I’m proud of what I offer people and I’m not ashamed to ask people to pay for the information I offer for sale.  Not everyone needs or wants what I offer, but for those who need it I want to make it available. So here’s the way I’ll balance making a difference while making a living in 2016:

  1. I’ll continue offering articles, advice, comments to your questions for free.
  2. I’ll continue to offer books, booklets, white papers, classes, courses, consulting, and counseling and ask those who might need them to pay for them. Hey, we pay the plumber, the T.V. repairman, the computer store, etc.
  3. I’ll gladly say “goodbye, and thanks for subscribing” to anyone who isn’t getting value from my offerings.
  4. I’ll welcome those who are getting value and enjoy your feedback to tell me how I can better serve you.
  5. I’ll ask for your continuing support of my work. Here are some things you can do if so moved:

    – Repost, retweet, or pass on my articles and offerings to those you think would be interested.
    – Post comments. I love hearing from you. I read everything and it lets me know you’re out there.
    – If you buy one of my products or services, know you’ll get something of real value to you and that you are supporting my efforts to make a positive difference in the world.
    – Feel proud of what you give to the world and don’t be afraid to get paid well for what you offer that is valuable and makes the world a better place.

As always I look forward to your comments. If you liked this article you might also enjoy these:

The Ten Best Articles in 2015: Sex, Love, Loss, and Our Collective Future
On Turning 72: 7 Important Life Lessons Learned
The Purpose of Marriage: 5 Ways to Insure Your Relationship Lasts Forever

Image Credit

 

Related Posts:

Like what you read here? Get more like it delivered to your inbox every Sunday. Enter your name and email.

Comments

  1. Michelle Quinn says:

    Dear Jed,
    I recently purchased your book – irritable male syndrome. I am 43, female and a humanistic counsellor who worked with teenagers in school settings, play therapy with younger children and adults. I grew up in a home with my mum who expressed her love in a huge way by giving all she could give of herself with as much understanding through the wounds she was carrying. She grew up witnessing her mother being mistreated by her father, physically, emotionally and mentally. My mother also was subjected to the wrath of his rage through hidings.

    My mum left to escape her environment at 15, married my biological father at 17 and became the victim of his physical, emotional and mental abuse. He had an alcohol addiction. When I was 6 months old and at my mothers breast, my father through a chair at us and she left. She also had two sons. Her mother took her back in along with the three of us. Money and poverty were a huge issue and she literally had nothing and neither did her mother or father. A little later she met another man who was very loving and kind towards me and would spent time wanting to be with me, something I craved. Unfortunately he cheated on my mum and her trust was shattered, their relationship came to an end when I was 9, my mum found who was to become my step father, 10 years younger than my mum. Our home was S constant battle vying for my mothers love and attention. He himself had an abusive upbringing between his mother, being bullied, on the receiving hands of powerful priests… He himself was deeply wounded.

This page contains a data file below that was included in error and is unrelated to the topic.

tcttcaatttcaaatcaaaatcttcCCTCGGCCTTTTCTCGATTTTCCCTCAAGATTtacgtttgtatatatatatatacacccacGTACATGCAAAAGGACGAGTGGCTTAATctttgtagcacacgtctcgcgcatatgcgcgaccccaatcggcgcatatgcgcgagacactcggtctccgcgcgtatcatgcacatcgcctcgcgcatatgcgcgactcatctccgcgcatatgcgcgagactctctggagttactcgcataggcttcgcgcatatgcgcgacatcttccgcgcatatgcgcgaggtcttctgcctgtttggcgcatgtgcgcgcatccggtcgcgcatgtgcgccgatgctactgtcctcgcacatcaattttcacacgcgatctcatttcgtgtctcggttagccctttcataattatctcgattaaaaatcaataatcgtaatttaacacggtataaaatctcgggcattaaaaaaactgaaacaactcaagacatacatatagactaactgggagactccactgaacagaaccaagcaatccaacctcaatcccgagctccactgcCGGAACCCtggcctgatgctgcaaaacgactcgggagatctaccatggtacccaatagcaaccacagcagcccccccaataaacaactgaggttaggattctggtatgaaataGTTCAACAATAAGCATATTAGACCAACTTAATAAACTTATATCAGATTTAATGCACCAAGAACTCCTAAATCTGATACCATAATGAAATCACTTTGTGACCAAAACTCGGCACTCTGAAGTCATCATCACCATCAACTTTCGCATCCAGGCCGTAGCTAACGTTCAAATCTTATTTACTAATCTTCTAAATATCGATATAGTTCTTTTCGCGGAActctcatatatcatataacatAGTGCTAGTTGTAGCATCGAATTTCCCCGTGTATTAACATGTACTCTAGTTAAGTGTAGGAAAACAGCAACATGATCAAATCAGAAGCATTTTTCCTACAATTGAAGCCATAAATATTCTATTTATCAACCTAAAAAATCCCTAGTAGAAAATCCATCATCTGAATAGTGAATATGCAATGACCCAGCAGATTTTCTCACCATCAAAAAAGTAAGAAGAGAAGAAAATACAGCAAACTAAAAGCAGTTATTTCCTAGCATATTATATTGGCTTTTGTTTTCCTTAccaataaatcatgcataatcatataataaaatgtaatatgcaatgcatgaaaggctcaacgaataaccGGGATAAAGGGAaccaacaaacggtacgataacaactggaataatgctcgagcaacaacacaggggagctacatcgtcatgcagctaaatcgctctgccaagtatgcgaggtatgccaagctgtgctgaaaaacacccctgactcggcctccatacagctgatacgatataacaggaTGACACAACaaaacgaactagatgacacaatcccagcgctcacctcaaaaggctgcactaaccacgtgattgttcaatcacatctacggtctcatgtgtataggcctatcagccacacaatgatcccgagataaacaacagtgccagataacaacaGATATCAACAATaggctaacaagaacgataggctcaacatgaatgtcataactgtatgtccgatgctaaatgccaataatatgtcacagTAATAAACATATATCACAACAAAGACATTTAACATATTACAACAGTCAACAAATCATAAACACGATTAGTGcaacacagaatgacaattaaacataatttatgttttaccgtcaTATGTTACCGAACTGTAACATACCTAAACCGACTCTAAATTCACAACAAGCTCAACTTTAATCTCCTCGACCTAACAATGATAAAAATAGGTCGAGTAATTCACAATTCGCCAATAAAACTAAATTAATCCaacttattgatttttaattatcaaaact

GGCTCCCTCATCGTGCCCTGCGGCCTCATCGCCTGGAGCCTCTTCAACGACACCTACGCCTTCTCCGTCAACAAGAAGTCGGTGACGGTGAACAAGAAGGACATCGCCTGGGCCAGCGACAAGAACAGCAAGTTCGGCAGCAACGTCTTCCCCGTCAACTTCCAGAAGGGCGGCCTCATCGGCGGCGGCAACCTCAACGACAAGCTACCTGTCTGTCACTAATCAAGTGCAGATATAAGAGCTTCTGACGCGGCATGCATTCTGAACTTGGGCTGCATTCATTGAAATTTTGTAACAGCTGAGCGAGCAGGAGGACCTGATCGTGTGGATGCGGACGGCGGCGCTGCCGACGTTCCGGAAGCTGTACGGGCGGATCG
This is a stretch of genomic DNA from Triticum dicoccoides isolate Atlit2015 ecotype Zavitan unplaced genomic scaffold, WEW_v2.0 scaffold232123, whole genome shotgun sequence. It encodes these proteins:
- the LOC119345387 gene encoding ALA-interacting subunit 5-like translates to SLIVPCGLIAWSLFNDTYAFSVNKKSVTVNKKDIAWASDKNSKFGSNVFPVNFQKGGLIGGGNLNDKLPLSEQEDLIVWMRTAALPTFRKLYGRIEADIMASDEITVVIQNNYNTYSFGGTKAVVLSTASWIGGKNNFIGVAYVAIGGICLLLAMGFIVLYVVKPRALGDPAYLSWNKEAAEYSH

He also was unfaithful with another man. A deeper insult to my mum. They split for a couple of years and she chose to try and work it out with him. They are still together now and I have a good relationship with him and he in his own way shows his love to my own 3 girls, more through material means but I genuinely believe this is his understanding of how to love. My mum 4 years ago developed stomach cancer, and subsequently lost half her stomach to save her life. I often wonder if all her wounds and hardening of the scars manifested themselves through her cancer ?
    My mum’s tunnel vision and capacity for understanding men comes very much from her existential experience but I can see Ho this limits her ability to relate. Her outward behaviour could be seen as being very controlling, directional in justifying her truth as the only truth. In her state of disempowerment, fear, and the infections of the wounds that have taken hold through her bitterness, feelings of hopelessness, despair and being let down so often in her life, she is tangled, caught in self fulfilling prophecies that result in her experiencing abandonment, rejection and a sense of worthlessness. I see her looking to others to meet her needs, and my heart bursts with compassion and understanding because she really didn’t have parents who met hers.